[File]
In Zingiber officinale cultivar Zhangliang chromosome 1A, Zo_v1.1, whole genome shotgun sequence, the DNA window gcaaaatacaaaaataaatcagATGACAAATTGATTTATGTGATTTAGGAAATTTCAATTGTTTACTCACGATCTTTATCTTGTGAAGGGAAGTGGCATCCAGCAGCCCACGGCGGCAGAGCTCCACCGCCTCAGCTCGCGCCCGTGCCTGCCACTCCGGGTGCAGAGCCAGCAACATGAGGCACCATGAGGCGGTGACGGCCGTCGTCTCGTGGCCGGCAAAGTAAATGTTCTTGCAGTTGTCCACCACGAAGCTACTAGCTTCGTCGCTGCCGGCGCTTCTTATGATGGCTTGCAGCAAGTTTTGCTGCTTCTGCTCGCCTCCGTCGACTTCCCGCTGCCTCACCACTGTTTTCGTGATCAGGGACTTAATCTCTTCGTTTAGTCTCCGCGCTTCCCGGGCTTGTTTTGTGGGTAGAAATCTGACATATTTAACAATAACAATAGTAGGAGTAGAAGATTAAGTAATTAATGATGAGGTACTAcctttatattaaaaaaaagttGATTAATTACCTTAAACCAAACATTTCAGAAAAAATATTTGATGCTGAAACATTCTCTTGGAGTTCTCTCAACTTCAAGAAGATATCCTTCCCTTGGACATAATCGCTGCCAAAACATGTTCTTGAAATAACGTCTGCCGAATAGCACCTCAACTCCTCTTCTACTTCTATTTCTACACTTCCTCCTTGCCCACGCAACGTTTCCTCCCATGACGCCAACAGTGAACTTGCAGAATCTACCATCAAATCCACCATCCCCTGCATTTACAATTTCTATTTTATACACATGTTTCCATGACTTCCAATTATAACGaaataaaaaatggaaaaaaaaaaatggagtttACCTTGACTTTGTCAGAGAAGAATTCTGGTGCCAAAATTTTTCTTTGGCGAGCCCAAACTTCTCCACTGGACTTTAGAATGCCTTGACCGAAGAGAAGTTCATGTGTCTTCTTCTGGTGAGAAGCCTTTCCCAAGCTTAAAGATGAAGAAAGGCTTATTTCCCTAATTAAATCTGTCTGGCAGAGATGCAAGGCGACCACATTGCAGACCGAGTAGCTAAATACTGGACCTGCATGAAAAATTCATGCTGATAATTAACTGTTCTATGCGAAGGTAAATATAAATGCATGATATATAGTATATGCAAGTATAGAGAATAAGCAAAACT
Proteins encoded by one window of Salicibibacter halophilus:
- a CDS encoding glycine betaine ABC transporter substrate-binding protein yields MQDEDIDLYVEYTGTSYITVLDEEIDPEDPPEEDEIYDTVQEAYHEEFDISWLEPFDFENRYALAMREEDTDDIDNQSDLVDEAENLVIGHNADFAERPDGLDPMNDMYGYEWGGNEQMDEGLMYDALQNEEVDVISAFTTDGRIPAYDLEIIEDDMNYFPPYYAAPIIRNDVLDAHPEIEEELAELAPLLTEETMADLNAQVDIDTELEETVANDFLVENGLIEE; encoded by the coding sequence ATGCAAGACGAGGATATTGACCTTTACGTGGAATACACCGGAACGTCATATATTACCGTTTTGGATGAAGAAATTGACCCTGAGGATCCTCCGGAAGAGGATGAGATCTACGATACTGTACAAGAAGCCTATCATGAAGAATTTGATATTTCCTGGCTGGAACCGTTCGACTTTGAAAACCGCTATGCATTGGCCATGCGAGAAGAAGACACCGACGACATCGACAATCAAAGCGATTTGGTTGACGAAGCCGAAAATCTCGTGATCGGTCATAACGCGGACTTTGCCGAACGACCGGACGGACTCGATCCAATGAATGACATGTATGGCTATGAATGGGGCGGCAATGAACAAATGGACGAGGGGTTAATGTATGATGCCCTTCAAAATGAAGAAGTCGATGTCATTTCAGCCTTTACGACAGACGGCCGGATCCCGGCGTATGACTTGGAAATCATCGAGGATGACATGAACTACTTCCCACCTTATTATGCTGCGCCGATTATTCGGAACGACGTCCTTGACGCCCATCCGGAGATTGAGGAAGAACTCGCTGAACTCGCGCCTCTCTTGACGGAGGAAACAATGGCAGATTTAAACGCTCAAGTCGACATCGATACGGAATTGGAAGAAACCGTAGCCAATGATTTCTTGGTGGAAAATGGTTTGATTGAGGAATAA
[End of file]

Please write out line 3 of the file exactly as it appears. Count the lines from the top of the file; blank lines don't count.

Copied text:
- a CDS encoding glycine betaine ABC transporter substrate-binding protein yields MQDEDIDLYVEYTGTSYITVLDEEIDPEDPPEEDEIYDTVQEAYHEEFDISWLEPFDFENRYALAMREEDTDDIDNQSDLVDEAENLVIGHNADFAERPDGLDPMNDMYGYEWGGNEQMDEGLMYDALQNEEVDVISAFTTDGRIPAYDLEIIEDDMNYFPPYYAAPIIRNDVLDAHPEIEEELAELAPLLTEETMADLNAQVDIDTELEETVANDFLVENGLIEE; encoded by the coding sequence ATGCAAGACGAGGATATTGACCTTTACGTGGAATACACCGGAACGTCATATATTACCGTTTTGGATGAAGAAATTGACCCTGAGGATCCTCCGGAAGAGGATGAGATCTACGATACTGTACAAGAAGCCTATCATGAAGAATTTGATATTTCCTGGCTGGAACCGTTCGACTTTGAAAACCGCTATGCATTGGCCATGCGAGAAGAAGACACCGACGACATCGACAATCAAAGCGATTTGGTTGACGAAGCCGAAAATCTCGTGATCGGTCATAACGCGGACTTTGCCGAACGACCGGACGGACTCGATCCAATGAATGACATGTATGGCTATGAATGGGGCGGCAATGAACAAATGGACGAGGGGTTAATGTATGATGCCCTTCAAAATGAAGAAGTCGATGTCATTTCAGCCTTTACGACAGACGGCCGGATCCCGGCGTATGACTTGGAAATCATCGAGGATGACATGAACTACTTCCCACCTTATTATGCTGCGCCGATTATTCGGAACGACGTCCTTGACGCCCATCCGGAGATTGAGGAAGAACTCGCTGAACTCGCGCCTCTCTTGACGGAGGAAACAATGGCAGATTTAAACGCTCAAGTCGACATCGATACGGAATTGGAAGAAACCGTAGCCAATGATTTCTTGGTGGAAAATGGTTTGATTGAGGAATAA